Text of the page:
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Spirit of Freedom demonstration event shares Black stories from the Civil War

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Civic and community leaders from across Indianapolis gathered at Crown Hill Cemetery to participate in the 25th annual Spirit of Freedom event, which celebrates African American soldiers who fought during the Civil War.

More than 1,000 IPS fifth and sixth graders gained a better understanding of Black Indiana history.

Through reenactment displays, the May 9 event, which was a partnership between Crown Hill and IPS, was intended to highlight Indiana’s only African American regiment, which served as part of the 28th Regiment of U.S. Colored Troops.

RELATED: 25th annual “Spirit of Freedom” demonstration at Crown Hill Cemetery Photos

“The students are talking with reenactors and learning that, first of all, Black people fought in war, but seldom do we hear about that,” said Dr. Pat Payne, the director of the Racial Equity Office at IPS.

The Civil War was fought between 1861-1865 and left more than 600,000 dead. It’s impact on American history is still being felt today.
Crown Hill is the final resting place of more than 225 African American soldiers who fought for the U.S. Army.


Mike Marsh and his wife, Beverly, reenacted Dr. Richard Jordan Gatling’s story. During the war, Gatling developed what became known as the Gatling gun. It is considered one of the first successful machine guns.

“I was an engineer by trade, so I like this technology. That’s how we got set up with Dr. Gatling’s gun. Dr. Gatling invented the gun here in Indianapolis. He’s buried right here in this cemetery,” said Marsh.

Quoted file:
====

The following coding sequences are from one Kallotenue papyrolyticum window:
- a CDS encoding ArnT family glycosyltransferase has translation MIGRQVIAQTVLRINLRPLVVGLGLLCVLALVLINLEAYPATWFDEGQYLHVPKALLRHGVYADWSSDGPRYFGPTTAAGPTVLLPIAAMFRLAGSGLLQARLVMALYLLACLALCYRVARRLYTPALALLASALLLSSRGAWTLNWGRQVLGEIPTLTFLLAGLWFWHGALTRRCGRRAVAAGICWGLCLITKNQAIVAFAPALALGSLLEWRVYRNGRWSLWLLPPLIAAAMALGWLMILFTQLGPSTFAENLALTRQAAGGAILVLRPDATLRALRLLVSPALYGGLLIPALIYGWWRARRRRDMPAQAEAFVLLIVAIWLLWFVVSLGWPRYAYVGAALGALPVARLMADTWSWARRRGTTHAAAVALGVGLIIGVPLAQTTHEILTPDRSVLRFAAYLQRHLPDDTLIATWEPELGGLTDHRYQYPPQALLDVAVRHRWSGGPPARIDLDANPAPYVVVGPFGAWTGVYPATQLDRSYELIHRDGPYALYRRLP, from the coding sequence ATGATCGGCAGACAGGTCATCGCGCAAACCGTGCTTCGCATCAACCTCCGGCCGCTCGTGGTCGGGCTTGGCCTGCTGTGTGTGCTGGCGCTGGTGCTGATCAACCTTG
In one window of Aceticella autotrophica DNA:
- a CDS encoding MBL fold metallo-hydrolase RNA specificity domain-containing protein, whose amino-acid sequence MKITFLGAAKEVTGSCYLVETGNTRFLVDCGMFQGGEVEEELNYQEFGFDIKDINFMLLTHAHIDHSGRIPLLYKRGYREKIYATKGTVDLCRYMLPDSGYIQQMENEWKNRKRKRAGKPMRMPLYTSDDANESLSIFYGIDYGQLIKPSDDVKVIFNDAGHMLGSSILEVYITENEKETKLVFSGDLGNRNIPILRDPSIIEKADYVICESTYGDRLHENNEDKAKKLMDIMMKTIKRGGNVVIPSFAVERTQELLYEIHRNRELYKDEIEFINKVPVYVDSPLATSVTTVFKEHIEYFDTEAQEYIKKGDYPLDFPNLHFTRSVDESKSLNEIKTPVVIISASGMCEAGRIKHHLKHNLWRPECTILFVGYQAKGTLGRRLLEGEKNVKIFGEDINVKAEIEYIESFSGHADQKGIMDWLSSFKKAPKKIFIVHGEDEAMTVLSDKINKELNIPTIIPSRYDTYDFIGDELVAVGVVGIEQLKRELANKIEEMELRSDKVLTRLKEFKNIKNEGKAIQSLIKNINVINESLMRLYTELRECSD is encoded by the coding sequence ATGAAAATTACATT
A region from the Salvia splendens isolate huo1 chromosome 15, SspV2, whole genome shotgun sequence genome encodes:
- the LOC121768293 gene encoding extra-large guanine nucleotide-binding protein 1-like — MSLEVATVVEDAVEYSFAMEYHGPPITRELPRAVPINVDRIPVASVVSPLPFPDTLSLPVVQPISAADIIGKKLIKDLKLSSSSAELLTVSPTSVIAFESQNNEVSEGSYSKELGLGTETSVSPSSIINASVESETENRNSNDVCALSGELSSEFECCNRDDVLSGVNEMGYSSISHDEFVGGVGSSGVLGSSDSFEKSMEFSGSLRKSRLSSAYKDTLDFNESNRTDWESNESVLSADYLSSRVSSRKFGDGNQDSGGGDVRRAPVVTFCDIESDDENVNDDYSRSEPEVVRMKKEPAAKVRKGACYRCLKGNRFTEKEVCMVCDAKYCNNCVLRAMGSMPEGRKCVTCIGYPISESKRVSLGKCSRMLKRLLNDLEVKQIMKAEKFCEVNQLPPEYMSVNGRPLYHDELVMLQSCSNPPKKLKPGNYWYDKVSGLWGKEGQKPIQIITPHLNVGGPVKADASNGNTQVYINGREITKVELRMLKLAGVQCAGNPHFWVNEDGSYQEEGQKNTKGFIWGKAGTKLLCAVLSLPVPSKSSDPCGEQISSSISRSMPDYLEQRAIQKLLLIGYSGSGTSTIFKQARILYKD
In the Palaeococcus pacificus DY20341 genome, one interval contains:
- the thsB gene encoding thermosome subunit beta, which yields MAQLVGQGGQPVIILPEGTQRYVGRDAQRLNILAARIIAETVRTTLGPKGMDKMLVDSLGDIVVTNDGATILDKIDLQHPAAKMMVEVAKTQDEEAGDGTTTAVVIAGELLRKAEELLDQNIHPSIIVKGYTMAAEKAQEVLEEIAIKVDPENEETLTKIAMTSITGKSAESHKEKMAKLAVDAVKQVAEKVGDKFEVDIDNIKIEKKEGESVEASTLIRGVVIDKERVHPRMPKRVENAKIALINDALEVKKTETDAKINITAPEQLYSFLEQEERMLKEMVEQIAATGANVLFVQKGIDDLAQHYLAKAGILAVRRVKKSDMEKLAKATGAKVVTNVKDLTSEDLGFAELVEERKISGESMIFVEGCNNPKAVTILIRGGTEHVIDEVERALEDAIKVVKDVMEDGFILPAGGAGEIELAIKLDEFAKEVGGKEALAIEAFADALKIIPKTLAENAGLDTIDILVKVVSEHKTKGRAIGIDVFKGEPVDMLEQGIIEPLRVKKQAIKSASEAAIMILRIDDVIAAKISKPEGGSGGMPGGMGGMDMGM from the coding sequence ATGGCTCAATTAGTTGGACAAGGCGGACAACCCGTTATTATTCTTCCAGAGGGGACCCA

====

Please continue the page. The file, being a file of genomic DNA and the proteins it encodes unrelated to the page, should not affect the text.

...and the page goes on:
The couple showcased Gatling gun firing demonstrations for the students.
Danny Russel participated in reenacting President Lincoln’s upbringing for the students.

“I appreciate telling his story from the log cabin to the White House. He grew up in Indiana, and taught himself how to read and write in the Hoosier state. He saw a slave auction that changed his life,” said Russel.

The event featured the Arsenal Technical High School Drum Line and Crispus Attucks High School JROTC Color Guard.

The event also featured various reenactors portraying historical characters, including Sgt. Andrew Smith of the 55th Massachusetts Colored Volunteers; Harriet Tubman; freeborn seamstress Sarah Elizabeth Brown Cuffee; Pvt. Stephen King, a drummer for the 28th Indiana Colored Infantry.

Contact staff writer Jade Jackson at 317-607-5792 or by email JadeJ@IndyRecorder.com. Follow her on Twitter @IAMJADEJACKSON

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